Tic-Tac-Toe Implemented In Single Call To Printf()

[Nicholas Carlini] programmed a C implementation of two-player Tic Tac Toe, and he did it in a single call to printf(). The arguments for that single function call get mind-bendingly complex, so it may come as no surprise that it was written for The International Obfuscated C Code Contest (IOCCC).

Most of us are aware that printf() is one of those functions that is considerably more complex under the hood, and capable of far more, than it may appear to be. But did you know that it is capable of Turing-complete computation?

[Nicholas] clearly steps through the theory, so give it a read. In short, a maze of arguments handles the logic of the game while an embedded scanf() reads user input, and printing the game board is always preceded by an escape code to clear the screen.

[Nicholas] is certainly no stranger to in-depth understandings; we’ve seen his work before in demonstrating how to fool speech recognition with hidden commands, including a powerful example showing how two virtually identical-sounding audio files transcribe entirely differently.

33 thoughts on “Tic-Tac-Toe Implemented In Single Call To Printf()

  1. i like the license text:

    This program is clearly some groundbreaking achievement the likes of which have never been seen before. Therefore, if you would like to use this program in anything, it’s licensed under the GPL v3.

      1. Honestly, any language can be having unintentional memory leaks. Its all about how different things calls on each other. Something as simple as an “off by one” issue can lead to a program slowly needing more and more memory with each iteration of a loop.

        Though, with more complicated programs its easier to get to this point, since there is simply more room for mistakes.

        1. “Honestly, any language can be having unintentional memory leaks.”

          Yeah, English can be pretty “leaky” (i.e. vague) though it can be “intentional” as well!

  2. Any function that accept a function as argument can be Turing complete, because that argument function can implement a complete program and then at its conclusion return a value that please it parent function. So it doesn’t come as a surprise that printf() is Turing complete although it is a stretch to qualify it that way, this is C that is turing complete not printf().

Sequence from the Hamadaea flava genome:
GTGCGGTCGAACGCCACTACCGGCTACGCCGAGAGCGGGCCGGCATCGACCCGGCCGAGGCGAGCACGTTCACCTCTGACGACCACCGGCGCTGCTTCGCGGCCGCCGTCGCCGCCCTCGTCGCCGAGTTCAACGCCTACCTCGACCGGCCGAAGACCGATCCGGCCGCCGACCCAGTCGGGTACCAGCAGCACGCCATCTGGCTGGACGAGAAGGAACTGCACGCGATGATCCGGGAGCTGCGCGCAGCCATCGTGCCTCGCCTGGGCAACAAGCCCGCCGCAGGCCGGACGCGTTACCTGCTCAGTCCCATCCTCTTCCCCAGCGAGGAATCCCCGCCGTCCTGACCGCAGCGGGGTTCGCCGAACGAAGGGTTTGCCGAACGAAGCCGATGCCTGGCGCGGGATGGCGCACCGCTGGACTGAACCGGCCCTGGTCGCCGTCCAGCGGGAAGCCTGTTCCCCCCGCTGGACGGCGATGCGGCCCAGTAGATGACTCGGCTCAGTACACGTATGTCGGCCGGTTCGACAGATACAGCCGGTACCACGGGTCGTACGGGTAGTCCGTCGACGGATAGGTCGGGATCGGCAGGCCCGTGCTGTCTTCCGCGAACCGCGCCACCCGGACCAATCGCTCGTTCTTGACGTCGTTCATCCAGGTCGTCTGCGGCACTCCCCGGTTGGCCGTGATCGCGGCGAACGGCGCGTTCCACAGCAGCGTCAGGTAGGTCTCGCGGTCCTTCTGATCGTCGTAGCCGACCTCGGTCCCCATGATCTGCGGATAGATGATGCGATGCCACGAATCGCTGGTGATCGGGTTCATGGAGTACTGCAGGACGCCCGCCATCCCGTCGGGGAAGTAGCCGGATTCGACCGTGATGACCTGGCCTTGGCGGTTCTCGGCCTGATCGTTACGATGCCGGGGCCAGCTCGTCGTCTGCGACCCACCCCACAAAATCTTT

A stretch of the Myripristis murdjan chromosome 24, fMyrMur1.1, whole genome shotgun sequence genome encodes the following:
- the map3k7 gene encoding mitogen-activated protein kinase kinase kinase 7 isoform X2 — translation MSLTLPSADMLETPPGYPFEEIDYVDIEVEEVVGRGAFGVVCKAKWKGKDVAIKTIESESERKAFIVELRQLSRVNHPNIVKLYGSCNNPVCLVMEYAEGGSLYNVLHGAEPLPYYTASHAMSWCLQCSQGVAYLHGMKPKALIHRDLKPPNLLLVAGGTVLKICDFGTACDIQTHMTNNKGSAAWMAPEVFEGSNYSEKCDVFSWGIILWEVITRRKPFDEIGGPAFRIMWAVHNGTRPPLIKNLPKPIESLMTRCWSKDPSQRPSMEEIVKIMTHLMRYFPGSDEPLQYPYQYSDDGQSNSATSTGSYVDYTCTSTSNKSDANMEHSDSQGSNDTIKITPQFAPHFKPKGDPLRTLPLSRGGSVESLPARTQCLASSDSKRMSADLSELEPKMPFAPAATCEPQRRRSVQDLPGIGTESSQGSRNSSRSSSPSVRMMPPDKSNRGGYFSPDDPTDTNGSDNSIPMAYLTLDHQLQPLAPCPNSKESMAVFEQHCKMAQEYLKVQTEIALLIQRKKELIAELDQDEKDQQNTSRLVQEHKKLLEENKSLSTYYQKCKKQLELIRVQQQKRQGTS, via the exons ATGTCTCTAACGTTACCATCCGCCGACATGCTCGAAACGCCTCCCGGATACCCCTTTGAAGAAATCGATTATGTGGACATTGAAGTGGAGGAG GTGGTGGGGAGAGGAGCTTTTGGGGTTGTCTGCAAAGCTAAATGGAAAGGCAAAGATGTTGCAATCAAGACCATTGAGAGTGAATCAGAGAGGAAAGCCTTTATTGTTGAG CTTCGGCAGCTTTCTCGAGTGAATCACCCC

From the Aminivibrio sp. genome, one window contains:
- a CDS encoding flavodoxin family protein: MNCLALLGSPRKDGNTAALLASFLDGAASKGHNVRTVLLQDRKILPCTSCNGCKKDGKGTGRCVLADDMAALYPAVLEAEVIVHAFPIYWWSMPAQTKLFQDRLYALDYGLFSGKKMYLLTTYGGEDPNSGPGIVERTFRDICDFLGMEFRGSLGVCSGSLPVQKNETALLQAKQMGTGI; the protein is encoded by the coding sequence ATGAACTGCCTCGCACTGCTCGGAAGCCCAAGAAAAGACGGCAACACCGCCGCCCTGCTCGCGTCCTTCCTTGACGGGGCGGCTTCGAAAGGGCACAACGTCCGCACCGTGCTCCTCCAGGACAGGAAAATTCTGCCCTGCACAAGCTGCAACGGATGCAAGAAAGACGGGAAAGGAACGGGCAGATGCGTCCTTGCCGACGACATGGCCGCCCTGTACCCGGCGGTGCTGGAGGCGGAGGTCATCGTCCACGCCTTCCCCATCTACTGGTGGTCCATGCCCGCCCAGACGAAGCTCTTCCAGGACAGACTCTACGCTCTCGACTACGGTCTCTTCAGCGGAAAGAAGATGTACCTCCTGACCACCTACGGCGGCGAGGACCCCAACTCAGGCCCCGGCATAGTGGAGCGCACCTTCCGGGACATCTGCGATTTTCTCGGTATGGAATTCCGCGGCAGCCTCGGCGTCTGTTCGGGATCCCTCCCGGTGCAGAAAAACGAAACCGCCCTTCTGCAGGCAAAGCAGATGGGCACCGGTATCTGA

3. By the way his program is not Turing complete inside printf() as it require an external while(*d) loop to do its work! This control structure must be include inside printf() arguments to consider printf() working as Turing complete.

      1. The expression “Turing complete” means it can execute any computational task including interacting with the user. The demonstration that printf() is turing complete is based on the fact that an array of integers can be switched between 2 states by manipulating printf() arguments. One can configure NOT and OR with it which in theory qualify it as Turing complete. I don’t question that. But i maintain the affirmation that Tic-tac-toe is not Turing complete as it use an outside loop. The fact is that although printf() is in theory Turing complete it would require a huge array simply to design a basic CPU with it. Tic-tac-toe is possible, at least in part, because it can be implemented with a small count of logic gates. Notice also that it require a call to scanf().

          1. I submitted this point to Mr Carlini an here I quote his answer:

            “Yeah, technically you are correct.

            We note this in our paper that I based this idea off of: “To achieve full Turing-complete computation, we need a way to loop a format string. This is possible by over-writing the pointer inside printf() that tracks which character in the format string is currently being executed. The attacker is unlucky in that at the time the “%n” format specifier is used, this value is saved in a register on our 64-bit system. However, we identify one point in time in which the attacker can always mount the attack. The printf() function makes calls to puts() for the static components of the string. When this function call is made, all registers are saved to the stack. It turns out that an attacker can overwrite this pointer from within the puts() function. By doing this, the format string can be looped.” (Taken from Section 6.2.1 of this paper.)

            The problem with this in practice is it’s not standards compliant, and system-dependent. I wrote this entry for IOCCC which prefers both, so used a loop to make it easier.

            This doesn’t bother me too much anyway. Real Turing completeness requires an infinite memory. So no C program on any computer is Turing complete either. It’s all degrees of correctness.

  4. Yes, but C programs usually leak memory gradually, while getting some work done as a side effect. A Java program hogs all the memory right away.

    Yes, somewhat tongue-in-cheek, but still… ;-P

  5. No, this is not ‘printf’. This is a extended super-‘printf’ with a zoo of additional non-standard features. The bold claim about ‘printf’ being able of Turing-complete computation made here is invalid. Such entries that rely heavily on non-standard extensions are generally considered lame from IOCCC perspective.

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